Couples, Minors, Insurance Billing, and Legal Rights of Access to Records

2 CE Credit Hours. Legal-Ethical. Continuing Education Session Replay

Presented By: Eric Strom, JD PhD LMHC; Roy Huggins, LPC NCC

Couples therapy, family therapy, and working with minors all get complex enough without even considering the struggle of determining who has access to what records.

What’s more, for those of us who employ a Family Systems approach to therapy, working within the medical model of 3rd-party payers introduces the wrinkle of choosing a single, individual “Identified Patient” within the couple or family we’re working with.

Attorney and mental health counselor Eric Strom, JD PhD LMHC will help us navigate these complexities. Eric has been both a therapist and an attorney and consultant to therapists, for many years. In this program, he will help unravel the messy situation of determining who has access to what records and how we need to inform clients of their rights. And he will provide some strategies for reconciling the family systems model of conceptualizing clients with the medical model used by insurance companies.

This presentation for Counselors, Clinical Social Workers, Marriage and Family Therapists, and Psychologists in both solo and group practice settings will discuss vital legal-ethical issues that arise in couples counseling, family therapy, and when working with minors. This presentation is suitable for both solo practitioners and group practice leaders, and it is relevant for practices that are 100% in-person, 100% telehealth, and a mixture of both.

Course Description

Educational Objectives

  • Describe how rights of access to records work within the context of therapy with multiple clients, e.g. couples, and with minors
  • Describe how rights of access to records are affected by the designation of an Identified Patient, such as in couples or family therapy
  • Reconcile the medical model with family systems models for providing care so as to ensure that couples and family therapy provided within the context of managed care remains legal and ethical


  1. Clients’ right to access their records
    • HIPAA vs. State Law
    • Minors
  2. Identifying the client & access to records
    • Family systems model vs medical model
    • 3rd Party Payers
  3. Applying client access rights
    • Informing clients/participants
    • Confidentiality in subsystem work
    • Reconciling family system and medical models


  • US Dept. of Health and Human Services. (2006). HIPAA Administrative Simplification. Washington, DC: Author.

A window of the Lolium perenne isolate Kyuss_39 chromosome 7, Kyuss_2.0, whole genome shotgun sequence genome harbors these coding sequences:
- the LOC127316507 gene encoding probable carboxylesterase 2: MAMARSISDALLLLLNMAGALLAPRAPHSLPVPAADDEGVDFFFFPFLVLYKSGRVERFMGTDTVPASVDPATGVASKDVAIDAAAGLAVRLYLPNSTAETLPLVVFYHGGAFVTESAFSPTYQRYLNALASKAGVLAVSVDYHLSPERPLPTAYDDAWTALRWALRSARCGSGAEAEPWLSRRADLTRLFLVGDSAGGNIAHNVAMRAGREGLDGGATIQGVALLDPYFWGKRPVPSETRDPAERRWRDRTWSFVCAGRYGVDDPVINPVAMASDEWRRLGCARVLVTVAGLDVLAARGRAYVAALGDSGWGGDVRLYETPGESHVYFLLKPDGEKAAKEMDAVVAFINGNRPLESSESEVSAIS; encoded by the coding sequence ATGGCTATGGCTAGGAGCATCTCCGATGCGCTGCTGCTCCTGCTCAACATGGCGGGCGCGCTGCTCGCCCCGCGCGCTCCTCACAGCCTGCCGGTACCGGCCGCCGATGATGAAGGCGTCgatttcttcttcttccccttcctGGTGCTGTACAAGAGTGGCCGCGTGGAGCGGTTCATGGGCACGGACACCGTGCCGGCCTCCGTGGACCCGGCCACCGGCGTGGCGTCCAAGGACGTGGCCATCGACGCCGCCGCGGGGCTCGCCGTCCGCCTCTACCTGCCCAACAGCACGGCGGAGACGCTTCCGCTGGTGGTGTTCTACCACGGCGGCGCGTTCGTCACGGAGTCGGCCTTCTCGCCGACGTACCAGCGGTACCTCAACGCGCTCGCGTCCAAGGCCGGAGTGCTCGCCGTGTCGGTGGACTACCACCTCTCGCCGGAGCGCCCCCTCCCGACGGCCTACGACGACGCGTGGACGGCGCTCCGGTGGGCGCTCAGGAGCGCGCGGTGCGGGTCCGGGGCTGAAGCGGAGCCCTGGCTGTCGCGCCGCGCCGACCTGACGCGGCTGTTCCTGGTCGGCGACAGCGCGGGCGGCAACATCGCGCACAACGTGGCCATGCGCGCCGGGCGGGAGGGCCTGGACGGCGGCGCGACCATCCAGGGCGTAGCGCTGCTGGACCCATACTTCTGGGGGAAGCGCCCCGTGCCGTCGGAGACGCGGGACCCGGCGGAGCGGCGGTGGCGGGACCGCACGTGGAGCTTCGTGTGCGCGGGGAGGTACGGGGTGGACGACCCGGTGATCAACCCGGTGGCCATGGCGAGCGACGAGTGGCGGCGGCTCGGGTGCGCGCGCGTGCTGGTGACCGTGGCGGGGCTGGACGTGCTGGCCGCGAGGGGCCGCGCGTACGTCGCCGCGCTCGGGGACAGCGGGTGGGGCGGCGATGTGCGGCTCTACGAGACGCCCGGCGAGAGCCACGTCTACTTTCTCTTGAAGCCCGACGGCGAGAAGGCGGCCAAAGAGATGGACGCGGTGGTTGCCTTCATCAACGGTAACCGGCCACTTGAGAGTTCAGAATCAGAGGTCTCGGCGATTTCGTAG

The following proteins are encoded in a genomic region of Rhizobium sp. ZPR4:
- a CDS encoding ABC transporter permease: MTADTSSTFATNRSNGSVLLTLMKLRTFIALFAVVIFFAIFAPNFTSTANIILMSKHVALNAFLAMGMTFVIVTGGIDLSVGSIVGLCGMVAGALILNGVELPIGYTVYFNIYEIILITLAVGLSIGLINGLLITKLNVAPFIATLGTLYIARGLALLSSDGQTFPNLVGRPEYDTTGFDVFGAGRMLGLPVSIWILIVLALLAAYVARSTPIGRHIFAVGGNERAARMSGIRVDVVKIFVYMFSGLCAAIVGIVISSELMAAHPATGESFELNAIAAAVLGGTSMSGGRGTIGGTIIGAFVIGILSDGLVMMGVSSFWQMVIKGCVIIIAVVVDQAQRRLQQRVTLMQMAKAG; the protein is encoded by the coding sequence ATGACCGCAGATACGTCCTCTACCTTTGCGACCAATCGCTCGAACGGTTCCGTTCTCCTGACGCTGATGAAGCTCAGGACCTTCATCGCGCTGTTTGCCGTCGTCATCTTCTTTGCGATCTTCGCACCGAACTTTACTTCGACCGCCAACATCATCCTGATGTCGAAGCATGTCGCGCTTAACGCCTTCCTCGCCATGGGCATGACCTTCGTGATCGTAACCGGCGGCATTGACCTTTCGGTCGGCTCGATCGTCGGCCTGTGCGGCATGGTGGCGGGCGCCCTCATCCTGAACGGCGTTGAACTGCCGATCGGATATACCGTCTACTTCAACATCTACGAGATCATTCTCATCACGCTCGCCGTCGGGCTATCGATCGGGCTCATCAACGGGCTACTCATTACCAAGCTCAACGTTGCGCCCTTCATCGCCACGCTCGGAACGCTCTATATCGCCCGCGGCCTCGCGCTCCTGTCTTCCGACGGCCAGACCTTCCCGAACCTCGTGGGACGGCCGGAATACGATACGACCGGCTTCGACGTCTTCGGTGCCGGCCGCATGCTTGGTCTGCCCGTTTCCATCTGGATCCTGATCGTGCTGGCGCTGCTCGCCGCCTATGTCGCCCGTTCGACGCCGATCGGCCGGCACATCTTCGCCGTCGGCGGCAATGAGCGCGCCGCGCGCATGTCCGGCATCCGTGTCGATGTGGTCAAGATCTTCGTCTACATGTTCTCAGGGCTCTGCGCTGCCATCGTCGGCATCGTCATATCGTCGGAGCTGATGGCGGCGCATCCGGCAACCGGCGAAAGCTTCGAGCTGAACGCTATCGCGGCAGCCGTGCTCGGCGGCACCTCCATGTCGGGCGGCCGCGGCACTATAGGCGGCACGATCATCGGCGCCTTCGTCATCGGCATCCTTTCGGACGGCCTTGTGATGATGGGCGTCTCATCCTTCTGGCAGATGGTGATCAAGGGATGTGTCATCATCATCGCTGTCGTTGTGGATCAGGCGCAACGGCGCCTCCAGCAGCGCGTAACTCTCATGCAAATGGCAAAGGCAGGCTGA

• US Dept. of Health and Human Services. (2013). HIPAA Omnibus Final Rule. Washington, DC: Author.
2 CE Credit Hours.

Presented/Developed By

Eric Ström JD PhD LMHC is an attorney and Licensed Mental Health Counselor in Seattle, Washington. As an attorney, Eric provides legal counsel, consultation, and guidance to mental health professionals. Eric’s counseling practice is focused on providing counseling services to combat veterans as well as providing supervision and consultation to other clinicians. Eric currently serves on the American Mental Health Counselors Association Ethics Committee, and is the ethics advisor for the Washington Mental Health Counselors Association. Eric has taught a range of courses in counseling and professional ethics at a variety of graduate and undergraduate programs.

Eric earned a PhD in Counselor Education and Supervision at Oregon State University, a Master of Arts Degree in Counseling Psychology from the Northwest School of Professional Psychology at Argosy University Seattle, graduated cum laude from Wayne State University School of Law in Detroit Michigan, attended the Hague Academy of International Law in the Hague Netherlands, and received a Bachelor of Arts degree in Linguistics from the University of Michigan.

Roy Huggins, LPC NCCRoy Huggins, LPC NCC, is a counselor in private practice who also directs Person-Centered Tech. Roy worked as a professional Web developer for 7 years before changing paths, and makes it his mission to grow clinicians’ understanding of the Internet and other electronic communications mediums for the future of our practices and our professions.

Roy is an adjunct instructor at the Portland State University Counseling program where he teaches Ethics, and is a member of the Zur Institute advisory board. He has acted as a subject matter expert on HIPAA, security and clinical use of technology for Counseling licensure boards and both state and national mental health professional organizations. He has co-authored or authored 2 book chapters, and he routinely consults with mental health colleagues on ethical and practical issues surrounding tech in clinical practice. He served for 5 years on the board of the Oregon Mental Health Counselors Association and then the Oregon Counseling Association as the Technology Committee Chair.

He really likes this stuff.

Program Notices

Accuracy, Utility, and Risks Statement: This program discusses strategies for complying with HIPAA and possibly some state rules. It may not include information on all applicable state laws. Misapplication of the materials, or errors in the materials, could result in non-compliance with applicable laws or ethics codes.

Conflicts of Interest: None stated.

Commercial Support: None.

This course is subject to our cancellation/refund policy and complaint policy.

2 CE Credit Hours.

2 CE Credit Hours. Legal-Ethical. Continuing Education Session Replay


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